The next track, “No Surrender” actually provides the most sincere entry on the album, with a classic hard rock songwriting approach and some genuinely endearing vocal hooks from Halford. Even better, instead of the thoughtless attempts at writing music about monsters and serial killers, the lyrics turn personal and introspective:
You know the way that I feel
If you’re with me you better hold on tighter
I’m only keeping it real
That’s who I am, I’m just a non-stop fighter
Run out of road
The end of the days
Not for the weak
Only the brave
It may not be eloquent, but it’s tough to argue with that kind of honesty. It’s also no coincidence that musically, “No Surrender” easily surpasses songs on the album that offer generic horror themes. The track also smartly checks out in less than three minutes, dodging the mindless repetition of some of the recording’s longer entries.
Firepower concludes with the flameless ballad, “Sea of Red,” which gives a Halford a chance to show off what’s left of his voice. His performance is pitchy and often strained, and he certainly never ascends to the lofty notes that gave him his reputation, but all things considered, it’s a fine tune with one of the album’s better series of guitar solos kicking in late to support Halford’s wavering performance.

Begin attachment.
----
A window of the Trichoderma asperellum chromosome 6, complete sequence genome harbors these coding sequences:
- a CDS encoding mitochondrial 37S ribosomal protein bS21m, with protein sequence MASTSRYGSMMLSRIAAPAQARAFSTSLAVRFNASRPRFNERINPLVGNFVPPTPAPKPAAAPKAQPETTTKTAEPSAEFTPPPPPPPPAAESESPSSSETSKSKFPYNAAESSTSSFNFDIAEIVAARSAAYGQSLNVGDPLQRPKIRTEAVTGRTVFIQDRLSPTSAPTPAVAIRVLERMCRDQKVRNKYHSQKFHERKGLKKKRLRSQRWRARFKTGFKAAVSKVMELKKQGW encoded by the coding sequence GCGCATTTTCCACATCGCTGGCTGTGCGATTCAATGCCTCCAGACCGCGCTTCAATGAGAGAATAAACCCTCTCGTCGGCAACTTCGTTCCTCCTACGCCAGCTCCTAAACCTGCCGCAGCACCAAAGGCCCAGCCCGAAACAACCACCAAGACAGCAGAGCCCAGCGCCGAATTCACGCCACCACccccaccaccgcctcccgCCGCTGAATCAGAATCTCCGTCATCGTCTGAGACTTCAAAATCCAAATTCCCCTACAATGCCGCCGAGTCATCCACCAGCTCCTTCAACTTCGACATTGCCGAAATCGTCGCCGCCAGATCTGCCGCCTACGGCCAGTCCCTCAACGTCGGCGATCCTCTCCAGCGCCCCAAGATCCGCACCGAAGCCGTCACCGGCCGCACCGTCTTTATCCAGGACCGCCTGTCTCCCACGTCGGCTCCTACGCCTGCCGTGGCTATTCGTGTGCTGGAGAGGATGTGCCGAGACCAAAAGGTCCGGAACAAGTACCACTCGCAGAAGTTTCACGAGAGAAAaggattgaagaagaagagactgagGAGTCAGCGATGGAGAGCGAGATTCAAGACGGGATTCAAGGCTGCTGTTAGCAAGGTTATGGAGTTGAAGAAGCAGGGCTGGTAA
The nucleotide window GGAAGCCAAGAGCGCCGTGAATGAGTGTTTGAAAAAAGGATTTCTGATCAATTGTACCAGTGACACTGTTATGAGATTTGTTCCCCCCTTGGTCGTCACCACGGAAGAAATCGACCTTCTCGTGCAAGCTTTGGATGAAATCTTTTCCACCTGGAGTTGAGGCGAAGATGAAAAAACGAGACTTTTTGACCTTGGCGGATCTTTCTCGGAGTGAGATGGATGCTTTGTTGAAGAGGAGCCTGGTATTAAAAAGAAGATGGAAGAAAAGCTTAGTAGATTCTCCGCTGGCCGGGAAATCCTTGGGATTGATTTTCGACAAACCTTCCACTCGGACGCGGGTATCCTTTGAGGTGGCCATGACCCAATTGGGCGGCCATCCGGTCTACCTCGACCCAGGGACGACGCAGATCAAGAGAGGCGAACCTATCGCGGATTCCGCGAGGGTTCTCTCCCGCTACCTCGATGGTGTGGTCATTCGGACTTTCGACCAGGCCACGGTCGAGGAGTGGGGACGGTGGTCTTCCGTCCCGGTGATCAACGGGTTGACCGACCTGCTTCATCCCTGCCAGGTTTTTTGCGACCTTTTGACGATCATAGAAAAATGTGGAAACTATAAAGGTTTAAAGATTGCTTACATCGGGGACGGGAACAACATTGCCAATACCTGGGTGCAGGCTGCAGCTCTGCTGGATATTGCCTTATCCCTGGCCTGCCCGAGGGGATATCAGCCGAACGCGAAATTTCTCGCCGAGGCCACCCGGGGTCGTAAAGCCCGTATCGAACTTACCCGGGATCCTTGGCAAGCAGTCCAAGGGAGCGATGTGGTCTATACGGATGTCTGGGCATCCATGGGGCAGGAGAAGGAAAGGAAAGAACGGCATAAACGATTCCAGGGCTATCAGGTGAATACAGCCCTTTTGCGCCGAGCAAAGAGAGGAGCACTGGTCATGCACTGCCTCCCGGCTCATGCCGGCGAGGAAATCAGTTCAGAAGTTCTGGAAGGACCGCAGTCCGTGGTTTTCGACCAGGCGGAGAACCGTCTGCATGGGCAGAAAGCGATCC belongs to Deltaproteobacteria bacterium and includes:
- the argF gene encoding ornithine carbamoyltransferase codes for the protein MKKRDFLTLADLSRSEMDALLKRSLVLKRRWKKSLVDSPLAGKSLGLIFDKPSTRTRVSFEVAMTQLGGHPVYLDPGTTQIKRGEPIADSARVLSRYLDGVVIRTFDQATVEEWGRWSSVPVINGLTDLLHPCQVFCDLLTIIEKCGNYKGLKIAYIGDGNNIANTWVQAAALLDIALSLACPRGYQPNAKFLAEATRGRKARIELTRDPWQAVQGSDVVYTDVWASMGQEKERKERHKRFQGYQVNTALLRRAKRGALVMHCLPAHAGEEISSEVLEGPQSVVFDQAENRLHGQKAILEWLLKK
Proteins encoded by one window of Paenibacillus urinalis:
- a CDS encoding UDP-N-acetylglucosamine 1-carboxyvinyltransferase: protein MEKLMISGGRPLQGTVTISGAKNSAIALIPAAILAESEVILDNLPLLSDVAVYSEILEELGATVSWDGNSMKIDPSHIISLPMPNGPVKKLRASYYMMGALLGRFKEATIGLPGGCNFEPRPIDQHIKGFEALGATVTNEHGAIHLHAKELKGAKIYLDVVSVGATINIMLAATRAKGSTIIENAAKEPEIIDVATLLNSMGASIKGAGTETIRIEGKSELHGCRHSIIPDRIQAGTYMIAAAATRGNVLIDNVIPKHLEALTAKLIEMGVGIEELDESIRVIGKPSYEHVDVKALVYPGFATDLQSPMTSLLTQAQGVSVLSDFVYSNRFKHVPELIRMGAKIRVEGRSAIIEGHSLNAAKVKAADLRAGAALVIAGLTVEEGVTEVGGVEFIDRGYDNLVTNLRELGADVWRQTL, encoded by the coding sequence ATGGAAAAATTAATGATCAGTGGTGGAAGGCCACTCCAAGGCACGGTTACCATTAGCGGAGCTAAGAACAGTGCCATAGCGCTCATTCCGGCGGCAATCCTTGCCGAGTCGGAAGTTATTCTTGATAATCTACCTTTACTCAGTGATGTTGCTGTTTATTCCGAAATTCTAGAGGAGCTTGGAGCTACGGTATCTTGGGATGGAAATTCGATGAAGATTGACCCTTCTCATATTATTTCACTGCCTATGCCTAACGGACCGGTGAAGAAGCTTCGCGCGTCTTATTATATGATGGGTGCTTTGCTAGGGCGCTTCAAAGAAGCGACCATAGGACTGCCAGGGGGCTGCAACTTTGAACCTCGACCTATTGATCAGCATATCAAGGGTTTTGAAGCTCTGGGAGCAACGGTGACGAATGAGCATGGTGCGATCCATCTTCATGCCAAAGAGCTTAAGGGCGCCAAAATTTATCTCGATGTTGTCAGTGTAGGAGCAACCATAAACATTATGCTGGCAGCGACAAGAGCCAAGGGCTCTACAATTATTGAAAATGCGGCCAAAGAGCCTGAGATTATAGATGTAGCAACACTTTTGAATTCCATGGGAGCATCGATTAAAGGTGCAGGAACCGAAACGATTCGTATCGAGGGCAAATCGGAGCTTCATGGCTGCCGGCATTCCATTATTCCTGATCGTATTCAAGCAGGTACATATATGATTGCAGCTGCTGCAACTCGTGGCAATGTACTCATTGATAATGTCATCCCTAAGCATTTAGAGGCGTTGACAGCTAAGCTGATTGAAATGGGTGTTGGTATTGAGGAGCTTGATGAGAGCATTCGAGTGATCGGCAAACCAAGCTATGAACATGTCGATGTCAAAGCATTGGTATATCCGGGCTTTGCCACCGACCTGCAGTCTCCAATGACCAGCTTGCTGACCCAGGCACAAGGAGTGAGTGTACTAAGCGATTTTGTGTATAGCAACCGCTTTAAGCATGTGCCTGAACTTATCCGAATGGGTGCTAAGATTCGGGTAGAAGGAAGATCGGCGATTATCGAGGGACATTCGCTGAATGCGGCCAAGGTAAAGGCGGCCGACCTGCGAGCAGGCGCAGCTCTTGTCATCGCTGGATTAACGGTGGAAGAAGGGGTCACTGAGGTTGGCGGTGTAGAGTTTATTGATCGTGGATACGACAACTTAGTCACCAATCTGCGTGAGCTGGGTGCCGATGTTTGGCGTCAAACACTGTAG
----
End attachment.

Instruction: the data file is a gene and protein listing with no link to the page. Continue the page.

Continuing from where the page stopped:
The album finishes with a decent push, at least in comparison to its many early earaches, but burdened by the dead weight of the album’s middle section, the best the closing songs can do is scrape the album back to mediocrity. Despite the album’s bulky 14-song tracklist, only six hold any merit, and at least two of those lean closer to ordinary than admirable. It may not be a surprise coming from the band’s deeply troubled discography, but that doesn’t make it any less of a disappointment.
Firepower is tailor-made for two types of listeners: long-time fans riding the nostalgia train who are happy to support Priest through anything without a critical ear, and younger listeners who missed out on the experience of plunking down hard-earned money on lousy Judas Priest releases of the past. For everyone else, especially those old enough to know there’s better heavy metal being made in 2018 and those who don’t feel obliged to support bands on principal alone, Firepower is yet another misfire in Judas Priest’s discography that deserves little more than a cursory glance.